Tight for time in Southampton

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Gavin Lipsith

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Southampton Airport has been my preferred departure point from the UK since I moved to Dorset two years ago, but I have never had a chance to review its commercial offer. That’s because I rarely spend more than half an hour there, so efficient is the passenger processing.

That efficiency makes it an ideal airport for passengers, but a difficult one for retailers. The main challenge is how to keep pace with the sudden influx of passengers thirty minutes before a flight. The Costa Coffee outlet on the mezzanine level in Departures always suffers from long queues; so long in fact that I often head back to the ground floor without my caffeine fix.

World Duty Free Group, on the other hand, makes the best of its small walk-through space (I reckon around 160sq m) and short dwell times. The store is well organised and well spaced and the retailer has exploited the concourse space to good effect, with an eye-catching promotion of Escada summer fragrances at the entrance, and one for One water (funding clean water pumps in African villages) at the exit.

There are some nice touches too. A ‘For Him’ beauty selection comprising one wall unit and a gondola is small enough to be unintimidating, and close to the tills to encourage impulse purchases (which I suspect are more important to sales of men’s beauty products than women’s). The sunglasses selection, occupying several metres on the left and back walls, is surprisingly wide for such a small store. And the Radley handbags display makes good use of space even in a tightly packed outlet.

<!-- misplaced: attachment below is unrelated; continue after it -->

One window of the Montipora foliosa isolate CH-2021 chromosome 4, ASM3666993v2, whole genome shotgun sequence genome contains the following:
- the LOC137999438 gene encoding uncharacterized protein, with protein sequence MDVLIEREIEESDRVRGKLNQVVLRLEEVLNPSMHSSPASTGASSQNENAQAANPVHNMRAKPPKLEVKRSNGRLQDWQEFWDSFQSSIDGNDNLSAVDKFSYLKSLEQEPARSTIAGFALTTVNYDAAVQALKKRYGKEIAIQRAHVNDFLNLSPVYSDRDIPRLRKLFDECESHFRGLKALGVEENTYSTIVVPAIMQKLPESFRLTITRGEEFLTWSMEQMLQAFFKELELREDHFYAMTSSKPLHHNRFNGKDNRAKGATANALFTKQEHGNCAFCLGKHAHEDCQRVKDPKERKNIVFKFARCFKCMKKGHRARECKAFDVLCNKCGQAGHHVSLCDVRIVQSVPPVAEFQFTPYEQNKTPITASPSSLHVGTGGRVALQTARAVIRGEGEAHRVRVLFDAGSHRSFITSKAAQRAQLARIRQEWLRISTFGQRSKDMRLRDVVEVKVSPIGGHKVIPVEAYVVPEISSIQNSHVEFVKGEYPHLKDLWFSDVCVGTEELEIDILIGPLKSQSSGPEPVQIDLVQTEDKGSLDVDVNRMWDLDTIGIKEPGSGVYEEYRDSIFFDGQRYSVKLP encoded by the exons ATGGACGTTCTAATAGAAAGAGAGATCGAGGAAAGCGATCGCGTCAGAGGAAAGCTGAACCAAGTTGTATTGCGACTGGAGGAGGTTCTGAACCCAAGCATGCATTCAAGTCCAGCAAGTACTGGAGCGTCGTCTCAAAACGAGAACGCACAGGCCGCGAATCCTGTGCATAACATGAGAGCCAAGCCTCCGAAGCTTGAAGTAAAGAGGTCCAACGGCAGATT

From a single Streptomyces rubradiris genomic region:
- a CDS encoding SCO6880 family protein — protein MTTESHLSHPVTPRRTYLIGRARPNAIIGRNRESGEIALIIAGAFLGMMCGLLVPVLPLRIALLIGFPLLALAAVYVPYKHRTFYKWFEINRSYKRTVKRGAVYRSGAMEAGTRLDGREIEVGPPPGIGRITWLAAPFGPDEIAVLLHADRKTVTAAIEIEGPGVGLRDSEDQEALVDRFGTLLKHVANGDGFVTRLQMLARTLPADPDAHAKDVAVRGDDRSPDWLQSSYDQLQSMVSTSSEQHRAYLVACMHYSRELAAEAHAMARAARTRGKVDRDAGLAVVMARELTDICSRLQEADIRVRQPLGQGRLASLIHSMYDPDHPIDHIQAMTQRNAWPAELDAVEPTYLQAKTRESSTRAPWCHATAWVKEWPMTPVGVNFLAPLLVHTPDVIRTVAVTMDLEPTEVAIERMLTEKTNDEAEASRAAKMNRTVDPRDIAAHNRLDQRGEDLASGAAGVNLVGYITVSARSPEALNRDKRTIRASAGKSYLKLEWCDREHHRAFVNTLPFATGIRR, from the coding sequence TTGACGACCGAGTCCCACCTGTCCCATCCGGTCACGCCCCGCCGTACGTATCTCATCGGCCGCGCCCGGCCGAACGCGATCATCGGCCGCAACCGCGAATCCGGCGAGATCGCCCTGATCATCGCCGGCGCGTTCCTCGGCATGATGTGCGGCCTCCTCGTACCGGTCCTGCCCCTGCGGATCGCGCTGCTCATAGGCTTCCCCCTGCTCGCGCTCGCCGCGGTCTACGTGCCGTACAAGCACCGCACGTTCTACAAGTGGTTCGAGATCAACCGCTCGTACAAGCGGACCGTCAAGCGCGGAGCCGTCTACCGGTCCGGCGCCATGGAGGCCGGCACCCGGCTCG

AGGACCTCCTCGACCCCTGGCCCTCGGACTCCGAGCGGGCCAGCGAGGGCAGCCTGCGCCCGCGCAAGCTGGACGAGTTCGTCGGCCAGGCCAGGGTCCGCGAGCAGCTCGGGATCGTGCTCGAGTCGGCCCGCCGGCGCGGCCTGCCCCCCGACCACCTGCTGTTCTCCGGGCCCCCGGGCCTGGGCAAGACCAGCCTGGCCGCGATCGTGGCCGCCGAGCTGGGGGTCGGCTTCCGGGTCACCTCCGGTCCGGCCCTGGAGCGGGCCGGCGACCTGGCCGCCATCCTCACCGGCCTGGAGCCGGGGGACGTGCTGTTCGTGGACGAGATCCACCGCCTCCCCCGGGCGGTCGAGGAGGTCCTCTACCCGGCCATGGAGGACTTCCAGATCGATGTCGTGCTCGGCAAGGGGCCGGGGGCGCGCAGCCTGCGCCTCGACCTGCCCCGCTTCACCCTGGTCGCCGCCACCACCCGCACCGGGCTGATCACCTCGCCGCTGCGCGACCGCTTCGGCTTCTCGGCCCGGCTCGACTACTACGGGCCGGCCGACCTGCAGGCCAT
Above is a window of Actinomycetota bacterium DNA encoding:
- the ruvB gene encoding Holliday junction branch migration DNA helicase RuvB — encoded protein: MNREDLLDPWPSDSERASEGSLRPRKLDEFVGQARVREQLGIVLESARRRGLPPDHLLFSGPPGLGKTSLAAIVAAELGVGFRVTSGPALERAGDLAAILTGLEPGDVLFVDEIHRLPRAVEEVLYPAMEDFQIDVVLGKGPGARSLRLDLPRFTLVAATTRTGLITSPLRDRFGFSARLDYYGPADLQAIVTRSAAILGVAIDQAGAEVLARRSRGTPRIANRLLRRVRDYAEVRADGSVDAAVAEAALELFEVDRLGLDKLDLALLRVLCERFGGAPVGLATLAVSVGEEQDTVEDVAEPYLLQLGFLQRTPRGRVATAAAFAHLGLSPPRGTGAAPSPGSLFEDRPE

On the concourse, flight information displays are everywhere, and with such a small Departures area passengers who get timely flight information are more likely to use the commercial services. World Duty Free Group has made good use of this potential backflow by prominently advertising multi-buy promotions and its Shop & Collect service.

Two niggles are the low ceiling in the store – a perennial problem for airport retailers – and the lack of brand personalisation, although that too may be a space issue. But in general it is good to see WDFG offering a service clearly targeting passengers who are tight on time. If only getting a coffee were as simple…

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